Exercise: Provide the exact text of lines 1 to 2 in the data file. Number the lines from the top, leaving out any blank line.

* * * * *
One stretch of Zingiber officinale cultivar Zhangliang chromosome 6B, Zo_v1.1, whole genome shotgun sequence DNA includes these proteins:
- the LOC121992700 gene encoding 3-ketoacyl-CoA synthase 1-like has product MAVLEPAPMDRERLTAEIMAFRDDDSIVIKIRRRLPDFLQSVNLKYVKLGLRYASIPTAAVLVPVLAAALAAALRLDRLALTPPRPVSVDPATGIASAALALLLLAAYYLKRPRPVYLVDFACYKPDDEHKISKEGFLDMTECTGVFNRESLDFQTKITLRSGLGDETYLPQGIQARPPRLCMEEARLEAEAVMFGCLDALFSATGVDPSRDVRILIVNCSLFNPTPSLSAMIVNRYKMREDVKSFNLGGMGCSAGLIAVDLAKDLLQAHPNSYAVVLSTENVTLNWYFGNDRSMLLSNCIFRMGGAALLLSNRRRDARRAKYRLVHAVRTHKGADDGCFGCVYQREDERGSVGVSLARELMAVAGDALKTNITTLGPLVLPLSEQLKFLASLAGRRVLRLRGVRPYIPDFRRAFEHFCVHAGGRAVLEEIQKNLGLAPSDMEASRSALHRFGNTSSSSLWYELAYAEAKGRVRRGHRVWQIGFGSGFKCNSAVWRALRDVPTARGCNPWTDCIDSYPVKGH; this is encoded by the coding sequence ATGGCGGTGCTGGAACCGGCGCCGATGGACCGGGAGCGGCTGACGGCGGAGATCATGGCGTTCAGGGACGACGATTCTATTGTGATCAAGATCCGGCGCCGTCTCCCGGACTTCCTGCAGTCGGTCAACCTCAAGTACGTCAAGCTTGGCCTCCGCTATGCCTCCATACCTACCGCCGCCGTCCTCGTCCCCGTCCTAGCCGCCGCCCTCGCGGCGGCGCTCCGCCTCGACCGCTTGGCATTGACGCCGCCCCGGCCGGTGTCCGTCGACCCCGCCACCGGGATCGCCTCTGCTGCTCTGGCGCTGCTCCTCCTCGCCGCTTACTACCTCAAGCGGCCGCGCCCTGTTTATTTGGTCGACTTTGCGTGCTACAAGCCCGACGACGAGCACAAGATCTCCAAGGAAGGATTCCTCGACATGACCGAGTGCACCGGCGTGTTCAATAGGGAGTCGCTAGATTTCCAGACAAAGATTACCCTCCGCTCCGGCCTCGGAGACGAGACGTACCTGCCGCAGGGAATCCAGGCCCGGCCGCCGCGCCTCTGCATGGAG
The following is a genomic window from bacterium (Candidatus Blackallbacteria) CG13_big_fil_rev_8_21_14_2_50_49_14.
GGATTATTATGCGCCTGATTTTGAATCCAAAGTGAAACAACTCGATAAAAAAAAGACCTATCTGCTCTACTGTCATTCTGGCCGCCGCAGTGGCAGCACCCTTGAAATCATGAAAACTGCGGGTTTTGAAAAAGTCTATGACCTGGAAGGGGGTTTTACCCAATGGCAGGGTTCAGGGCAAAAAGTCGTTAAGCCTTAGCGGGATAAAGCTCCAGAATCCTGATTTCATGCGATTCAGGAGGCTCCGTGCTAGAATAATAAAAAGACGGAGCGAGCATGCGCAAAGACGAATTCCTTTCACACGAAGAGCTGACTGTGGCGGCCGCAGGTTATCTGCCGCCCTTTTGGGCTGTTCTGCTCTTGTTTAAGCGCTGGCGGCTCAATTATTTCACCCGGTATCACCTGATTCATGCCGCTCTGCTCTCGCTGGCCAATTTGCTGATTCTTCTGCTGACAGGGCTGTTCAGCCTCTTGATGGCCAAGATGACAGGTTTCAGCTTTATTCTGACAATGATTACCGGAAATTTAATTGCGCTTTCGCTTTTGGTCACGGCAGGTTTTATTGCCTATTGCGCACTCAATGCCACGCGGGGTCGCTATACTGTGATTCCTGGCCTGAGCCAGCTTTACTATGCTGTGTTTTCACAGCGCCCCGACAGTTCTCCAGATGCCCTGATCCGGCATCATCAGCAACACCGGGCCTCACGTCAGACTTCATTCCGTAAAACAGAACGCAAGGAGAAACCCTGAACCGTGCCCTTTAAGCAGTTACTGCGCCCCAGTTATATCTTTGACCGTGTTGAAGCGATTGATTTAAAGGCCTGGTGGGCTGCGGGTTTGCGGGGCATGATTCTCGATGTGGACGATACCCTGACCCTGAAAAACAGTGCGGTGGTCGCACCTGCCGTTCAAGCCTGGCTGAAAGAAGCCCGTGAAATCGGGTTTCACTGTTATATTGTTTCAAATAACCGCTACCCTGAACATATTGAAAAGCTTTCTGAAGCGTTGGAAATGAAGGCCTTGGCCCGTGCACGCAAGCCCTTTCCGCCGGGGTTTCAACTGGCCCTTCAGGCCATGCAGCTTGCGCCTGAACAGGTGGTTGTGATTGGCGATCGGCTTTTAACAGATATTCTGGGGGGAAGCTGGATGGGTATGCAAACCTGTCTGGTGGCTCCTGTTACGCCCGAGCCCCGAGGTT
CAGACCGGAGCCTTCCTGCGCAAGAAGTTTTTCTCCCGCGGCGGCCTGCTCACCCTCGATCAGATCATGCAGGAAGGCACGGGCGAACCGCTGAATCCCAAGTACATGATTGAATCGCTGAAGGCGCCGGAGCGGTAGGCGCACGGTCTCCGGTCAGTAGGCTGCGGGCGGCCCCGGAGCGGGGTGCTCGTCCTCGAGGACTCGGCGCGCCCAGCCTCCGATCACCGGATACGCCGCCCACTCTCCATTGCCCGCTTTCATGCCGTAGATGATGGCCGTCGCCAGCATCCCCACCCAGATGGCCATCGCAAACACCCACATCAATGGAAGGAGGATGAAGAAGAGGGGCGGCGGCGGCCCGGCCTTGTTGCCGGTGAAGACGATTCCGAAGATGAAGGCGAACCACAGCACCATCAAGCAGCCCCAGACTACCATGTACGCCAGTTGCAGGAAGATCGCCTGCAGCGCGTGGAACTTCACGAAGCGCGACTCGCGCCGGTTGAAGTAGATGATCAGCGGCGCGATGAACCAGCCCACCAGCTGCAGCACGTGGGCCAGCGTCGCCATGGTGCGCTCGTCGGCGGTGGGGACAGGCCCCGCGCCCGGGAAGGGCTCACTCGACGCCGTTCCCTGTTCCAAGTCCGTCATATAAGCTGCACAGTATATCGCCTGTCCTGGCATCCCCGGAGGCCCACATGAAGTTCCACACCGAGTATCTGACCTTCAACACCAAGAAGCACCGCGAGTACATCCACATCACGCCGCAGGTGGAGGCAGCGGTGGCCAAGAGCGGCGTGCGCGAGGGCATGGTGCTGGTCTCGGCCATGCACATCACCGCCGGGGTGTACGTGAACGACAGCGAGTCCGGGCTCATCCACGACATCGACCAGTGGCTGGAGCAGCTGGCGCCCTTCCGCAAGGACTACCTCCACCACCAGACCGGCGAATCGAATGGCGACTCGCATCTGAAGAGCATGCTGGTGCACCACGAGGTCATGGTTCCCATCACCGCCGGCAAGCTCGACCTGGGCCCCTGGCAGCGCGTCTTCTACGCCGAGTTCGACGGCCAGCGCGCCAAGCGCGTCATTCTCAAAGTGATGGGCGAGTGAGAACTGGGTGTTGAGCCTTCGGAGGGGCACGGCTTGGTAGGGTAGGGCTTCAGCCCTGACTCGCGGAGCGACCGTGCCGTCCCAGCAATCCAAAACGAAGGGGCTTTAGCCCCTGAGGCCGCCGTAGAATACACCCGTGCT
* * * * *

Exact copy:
One stretch of Zingiber officinale cultivar Zhangliang chromosome 6B, Zo_v1.1, whole genome shotgun sequence DNA includes these proteins:
- the LOC121992700 gene encoding 3-ketoacyl-CoA synthase 1-like has product MAVLEPAPMDRERLTAEIMAFRDDDSIVIKIRRRLPDFLQSVNLKYVKLGLRYASIPTAAVLVPVLAAALAAALRLDRLALTPPRPVSVDPATGIASAALALLLLAAYYLKRPRPVYLVDFACYKPDDEHKISKEGFLDMTECTGVFNRESLDFQTKITLRSGLGDETYLPQGIQARPPRLCMEEARLEAEAVMFGCLDALFSATGVDPSRDVRILIVNCSLFNPTPSLSAMIVNRYKMREDVKSFNLGGMGCSAGLIAVDLAKDLLQAHPNSYAVVLSTENVTLNWYFGNDRSMLLSNCIFRMGGAALLLSNRRRDARRAKYRLVHAVRTHKGADDGCFGCVYQREDERGSVGVSLARELMAVAGDALKTNITTLGPLVLPLSEQLKFLASLAGRRVLRLRGVRPYIPDFRRAFEHFCVHAGGRAVLEEIQKNLGLAPSDMEASRSALHRFGNTSSSSLWYELAYAEAKGRVRRGHRVWQIGFGSGFKCNSAVWRALRDVPTARGCNPWTDCIDSYPVKGH; this is encoded by the coding sequence ATGGCGGTGCTGGAACCGGCGCCGATGGACCGGGAGCGGCTGACGGCGGAGATCATGGCGTTCAGGGACGACGATTCTATTGTGATCAAGATCCGGCGCCGTCTCCCGGACTTCCTGCAGTCGGTCAACCTCAAGTACGTCAAGCTTGGCCTCCGCTATGCCTCCATACCTACCGCCGCCGTCCTCGTCCCCGTCCTAGCCGCCGCCCTCGCGGCGGCGCTCCGCCTCGACCGCTTGGCATTGACGCCGCCCCGGCCGGTGTCCGTCGACCCCGCCACCGGGATCGCCTCTGCTGCTCTGGCGCTGCTCCTCCTCGCCGCTTACTACCTCAAGCGGCCGCGCCCTGTTTATTTGGTCGACTTTGCGTGCTACAAGCCCGACGACGAGCACAAGATCTCCAAGGAAGGATTCCTCGACATGACCGAGTGCACCGGCGTGTTCAATAGGGAGTCGCTAGATTTCCAGACAAAGATTACCCTCCGCTCCGGCCTCGGAGACGAGACGTACCTGCCGCAGGGAATCCAGGCCCGGCCGCCGCGCCTCTGCATGGAG